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IT vs User... FIGHT!
August 28, 2006 3:33 PM   Subscribe

Half of IT managers admit to hating their users... a lot. - But it's ok, because the users hate IT too. No, they really hate IT. Perhaps IT isn't meeting customer demands. And it isn't like either side's attitudes have changed much over time (July 2001).
In the long term, it simply may never work out between IT and the users. After all, IT support is just like any other customer service job. And we all know customers suck enough for people to start web pages about it... again and again.
posted by smallerdemon (60 comments total) 3 users marked this as a favorite

 
I have a hard time taking anything seriously that seeks to generalize about "IT." I mean, this would include data entry operators, programmers, DBAs, telephone tech support, architects at Microsoft, etc.

Many of these jobs have little or nothing in common.
posted by Afroblanco at 3:37 PM on August 28, 2006


From my experience, there are few easier ways to piss off programmers (or software engineers) than to call them IT workers.
posted by Fidel Cashflow at 3:41 PM on August 28, 2006


Don't forget Clientcopia
posted by fleetmouse at 3:50 PM on August 28, 2006


In fact, I have no doubt that I would be more productive if I could use Gmail for my work account.

This here is a brilliant point, especially in regards to space. My desktop, at work, has an 80gb harddrive. The only things installed on that harddrive are Windows XP, and the software that IT has come and installed for me - taking up about 4gb of that space, and leaving 76gb locked down and untouchable to me.

Then, they give me 100mb of network drive space as my personal file storage area.

Real good use of resources there fellas! Especially since I do GIS work and have to handle rasters that are 300mb in size, compressed. So, we have to fork out for an external USB harddrive instead, while my actual harddrive goes to waste.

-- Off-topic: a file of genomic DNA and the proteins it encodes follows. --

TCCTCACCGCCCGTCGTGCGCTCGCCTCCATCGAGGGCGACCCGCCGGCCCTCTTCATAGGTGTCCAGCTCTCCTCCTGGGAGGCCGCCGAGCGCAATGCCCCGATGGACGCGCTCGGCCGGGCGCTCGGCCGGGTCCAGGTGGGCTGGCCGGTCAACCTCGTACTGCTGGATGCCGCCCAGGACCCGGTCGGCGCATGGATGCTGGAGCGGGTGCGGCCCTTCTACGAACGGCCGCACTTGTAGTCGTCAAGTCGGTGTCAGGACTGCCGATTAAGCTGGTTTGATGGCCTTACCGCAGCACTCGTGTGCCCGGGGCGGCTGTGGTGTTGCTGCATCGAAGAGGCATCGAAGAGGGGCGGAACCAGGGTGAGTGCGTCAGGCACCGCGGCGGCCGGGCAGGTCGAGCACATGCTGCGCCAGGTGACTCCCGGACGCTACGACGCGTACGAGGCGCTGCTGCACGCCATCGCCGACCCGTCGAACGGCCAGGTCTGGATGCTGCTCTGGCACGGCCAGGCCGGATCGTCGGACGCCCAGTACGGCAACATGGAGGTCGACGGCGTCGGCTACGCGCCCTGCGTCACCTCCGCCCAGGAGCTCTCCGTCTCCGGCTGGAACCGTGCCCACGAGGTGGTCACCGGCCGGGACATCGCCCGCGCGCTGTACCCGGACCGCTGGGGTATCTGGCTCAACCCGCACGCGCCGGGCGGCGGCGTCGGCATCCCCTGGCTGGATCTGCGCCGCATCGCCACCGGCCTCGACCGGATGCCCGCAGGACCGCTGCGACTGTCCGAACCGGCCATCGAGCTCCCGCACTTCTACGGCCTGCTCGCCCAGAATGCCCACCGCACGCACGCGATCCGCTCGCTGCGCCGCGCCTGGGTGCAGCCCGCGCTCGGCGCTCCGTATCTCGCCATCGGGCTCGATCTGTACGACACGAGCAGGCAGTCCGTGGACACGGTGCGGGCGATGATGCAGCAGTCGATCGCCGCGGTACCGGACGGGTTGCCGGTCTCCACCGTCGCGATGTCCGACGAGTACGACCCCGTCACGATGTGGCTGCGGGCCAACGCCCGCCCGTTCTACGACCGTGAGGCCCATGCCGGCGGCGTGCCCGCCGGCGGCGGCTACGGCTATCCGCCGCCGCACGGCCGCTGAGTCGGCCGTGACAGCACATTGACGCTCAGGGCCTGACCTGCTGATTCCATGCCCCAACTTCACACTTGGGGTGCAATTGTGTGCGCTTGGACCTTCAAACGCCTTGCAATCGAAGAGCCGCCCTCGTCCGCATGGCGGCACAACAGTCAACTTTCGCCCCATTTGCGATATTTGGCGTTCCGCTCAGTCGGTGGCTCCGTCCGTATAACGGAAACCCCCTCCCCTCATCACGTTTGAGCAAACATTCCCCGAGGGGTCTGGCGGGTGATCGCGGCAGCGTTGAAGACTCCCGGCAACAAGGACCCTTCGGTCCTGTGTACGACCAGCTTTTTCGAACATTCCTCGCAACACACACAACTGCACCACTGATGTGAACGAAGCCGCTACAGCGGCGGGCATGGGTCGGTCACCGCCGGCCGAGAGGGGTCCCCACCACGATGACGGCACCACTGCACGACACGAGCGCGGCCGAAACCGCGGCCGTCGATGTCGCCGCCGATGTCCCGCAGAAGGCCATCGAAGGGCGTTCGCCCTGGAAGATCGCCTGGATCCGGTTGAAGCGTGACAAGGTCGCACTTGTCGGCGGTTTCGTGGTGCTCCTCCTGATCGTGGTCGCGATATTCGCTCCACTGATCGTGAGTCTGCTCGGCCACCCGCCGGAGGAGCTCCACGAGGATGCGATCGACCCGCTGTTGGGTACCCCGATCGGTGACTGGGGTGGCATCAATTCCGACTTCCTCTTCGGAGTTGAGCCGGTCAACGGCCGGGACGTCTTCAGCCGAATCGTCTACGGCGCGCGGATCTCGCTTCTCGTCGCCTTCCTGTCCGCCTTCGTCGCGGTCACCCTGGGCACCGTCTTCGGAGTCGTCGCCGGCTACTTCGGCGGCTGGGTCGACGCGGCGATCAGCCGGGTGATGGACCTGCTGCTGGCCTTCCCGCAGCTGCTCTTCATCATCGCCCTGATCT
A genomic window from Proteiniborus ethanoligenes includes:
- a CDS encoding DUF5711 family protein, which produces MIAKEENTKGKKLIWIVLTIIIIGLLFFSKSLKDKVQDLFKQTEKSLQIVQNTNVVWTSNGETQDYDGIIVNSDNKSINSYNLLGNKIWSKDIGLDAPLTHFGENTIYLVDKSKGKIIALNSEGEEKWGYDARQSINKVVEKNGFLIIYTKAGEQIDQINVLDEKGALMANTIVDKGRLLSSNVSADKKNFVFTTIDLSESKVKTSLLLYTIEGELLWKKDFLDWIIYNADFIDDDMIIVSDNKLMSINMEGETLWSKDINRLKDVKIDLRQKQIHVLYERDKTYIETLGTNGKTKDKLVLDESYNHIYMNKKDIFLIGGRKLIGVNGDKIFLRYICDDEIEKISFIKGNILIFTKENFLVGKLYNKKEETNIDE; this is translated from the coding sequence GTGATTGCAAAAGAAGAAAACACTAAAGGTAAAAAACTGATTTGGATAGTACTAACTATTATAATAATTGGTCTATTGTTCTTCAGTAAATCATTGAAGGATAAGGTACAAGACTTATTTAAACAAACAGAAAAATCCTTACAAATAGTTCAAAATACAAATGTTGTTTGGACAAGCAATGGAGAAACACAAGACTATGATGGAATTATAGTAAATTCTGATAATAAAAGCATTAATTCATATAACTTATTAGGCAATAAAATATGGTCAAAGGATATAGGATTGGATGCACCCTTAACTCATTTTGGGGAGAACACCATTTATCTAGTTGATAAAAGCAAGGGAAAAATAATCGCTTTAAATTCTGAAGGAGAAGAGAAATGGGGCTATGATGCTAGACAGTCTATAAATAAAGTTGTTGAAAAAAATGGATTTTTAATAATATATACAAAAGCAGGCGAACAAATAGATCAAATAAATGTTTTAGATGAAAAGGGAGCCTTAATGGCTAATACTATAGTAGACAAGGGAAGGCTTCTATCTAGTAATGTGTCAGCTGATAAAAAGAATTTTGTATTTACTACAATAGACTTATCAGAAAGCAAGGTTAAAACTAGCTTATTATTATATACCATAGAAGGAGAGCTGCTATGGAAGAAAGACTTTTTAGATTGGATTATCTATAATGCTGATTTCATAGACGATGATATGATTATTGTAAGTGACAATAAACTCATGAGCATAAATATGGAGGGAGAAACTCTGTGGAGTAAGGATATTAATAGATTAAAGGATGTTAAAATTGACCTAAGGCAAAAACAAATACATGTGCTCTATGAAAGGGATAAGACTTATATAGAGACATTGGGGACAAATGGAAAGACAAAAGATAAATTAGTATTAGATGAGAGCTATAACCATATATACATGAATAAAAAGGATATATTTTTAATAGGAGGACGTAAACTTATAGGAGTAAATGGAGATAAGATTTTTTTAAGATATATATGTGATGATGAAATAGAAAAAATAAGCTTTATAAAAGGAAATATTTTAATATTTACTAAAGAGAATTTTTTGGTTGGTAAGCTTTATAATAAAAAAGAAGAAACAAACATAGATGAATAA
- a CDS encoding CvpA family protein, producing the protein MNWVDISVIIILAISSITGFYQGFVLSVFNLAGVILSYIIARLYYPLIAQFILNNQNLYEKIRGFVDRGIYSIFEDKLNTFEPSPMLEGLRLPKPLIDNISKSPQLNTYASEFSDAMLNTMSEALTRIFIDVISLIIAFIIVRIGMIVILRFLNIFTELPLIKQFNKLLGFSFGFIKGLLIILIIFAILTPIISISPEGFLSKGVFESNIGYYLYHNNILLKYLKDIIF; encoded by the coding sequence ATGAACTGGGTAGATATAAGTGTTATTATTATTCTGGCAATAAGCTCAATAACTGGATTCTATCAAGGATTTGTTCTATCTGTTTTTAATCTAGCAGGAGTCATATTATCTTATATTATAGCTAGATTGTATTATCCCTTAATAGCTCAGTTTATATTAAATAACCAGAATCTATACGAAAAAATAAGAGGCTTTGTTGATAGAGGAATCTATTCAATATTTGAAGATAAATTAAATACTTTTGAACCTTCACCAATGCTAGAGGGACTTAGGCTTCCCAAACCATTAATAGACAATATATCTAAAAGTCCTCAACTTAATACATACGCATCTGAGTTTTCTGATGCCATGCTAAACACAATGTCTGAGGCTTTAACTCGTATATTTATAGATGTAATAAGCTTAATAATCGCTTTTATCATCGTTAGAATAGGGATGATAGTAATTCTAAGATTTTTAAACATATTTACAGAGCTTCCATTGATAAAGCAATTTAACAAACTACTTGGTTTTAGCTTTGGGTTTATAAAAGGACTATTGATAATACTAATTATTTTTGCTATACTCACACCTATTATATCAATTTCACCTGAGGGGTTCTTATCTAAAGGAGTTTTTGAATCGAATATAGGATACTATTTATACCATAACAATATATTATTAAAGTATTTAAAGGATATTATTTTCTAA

And then there's the seminar on the new "Microsoft web system" that IT invited us to, where their speaker described open source software as "freeware" and said it was "inappropriate to use freeware in an enterprise environment". Tell that to Google, mate. . .
posted by Jimbob at 3:53 PM on August 28, 2006


I think "IT" generally means "IT support", and of course "customers" don't like them -- the only time IT and their "customers" interface is when something goes wrong, and "customers" are inevitably represented by someone who thinks that he has a 14-year-old nephew who could do the job of running enterprise-class information systems -- based on the fact that said nephew has occasionally helped him get rid of spyware and evidence of porn viewing from his home PC...
posted by clevershark at 3:55 PM on August 28, 2006 [2 favorites]


where their speaker described open source software as "freeware" and said it was "inappropriate to use freeware in an enterprise environment".

It is inappropriate to use OSS for many of the IT people I know. Why? Because they cant blame someone else if it breaks/doesnt work. (well, they can blame the OSS community but its no substitute for blaming MS, or a consultant, the users, etc)

Its the you cant get fired for buying IBM (or nowadays, MS) paradigm.
posted by SirOmega at 4:00 PM on August 28, 2006


I so want to be accused of being anti-semantic . Sadly my best anti-semantic bigotry comes out when I'm drunk, and around drunks, and noone really notices.
"She then not only called me anti-semantic but then said I also was discriminating against her [...] I told her that I didn’t know what her Religion was until she just told me"
From this story at the "customers suck" link.
posted by freebird at 4:11 PM on August 28, 2006 [1 favorite]


SirOmega : "It is inappropriate to use OSS for many of the IT people I know. Why? Because they cant blame someone else if it breaks/doesnt work."

Right. The problem isn't that it they say it's inappropriate when it isn't. It's that it is inappropriate, and it shouldn't be.
posted by Bugbread at 4:14 PM on August 28, 2006


freebird, that's hilarious. Am I an anti-symantec for hating Norton Utilities?
posted by maryh at 4:45 PM on August 28, 2006


Hey Jimbob... The IT guys, if they knew their shit, would have setup your profile to use all that extra space as temp storage for your GIS work. Beyond that the reason IT doesn't let you use the local drive is because there is no easy way to do backups of local data. Even if you stand on one leg and swear that you will never, ever, ever complain about lost data the "corporate standardization" rules would never allow it. Everyone is a square block and may whatever you believe in have mercy on you if you're a round peg.
posted by cm at 4:56 PM on August 28, 2006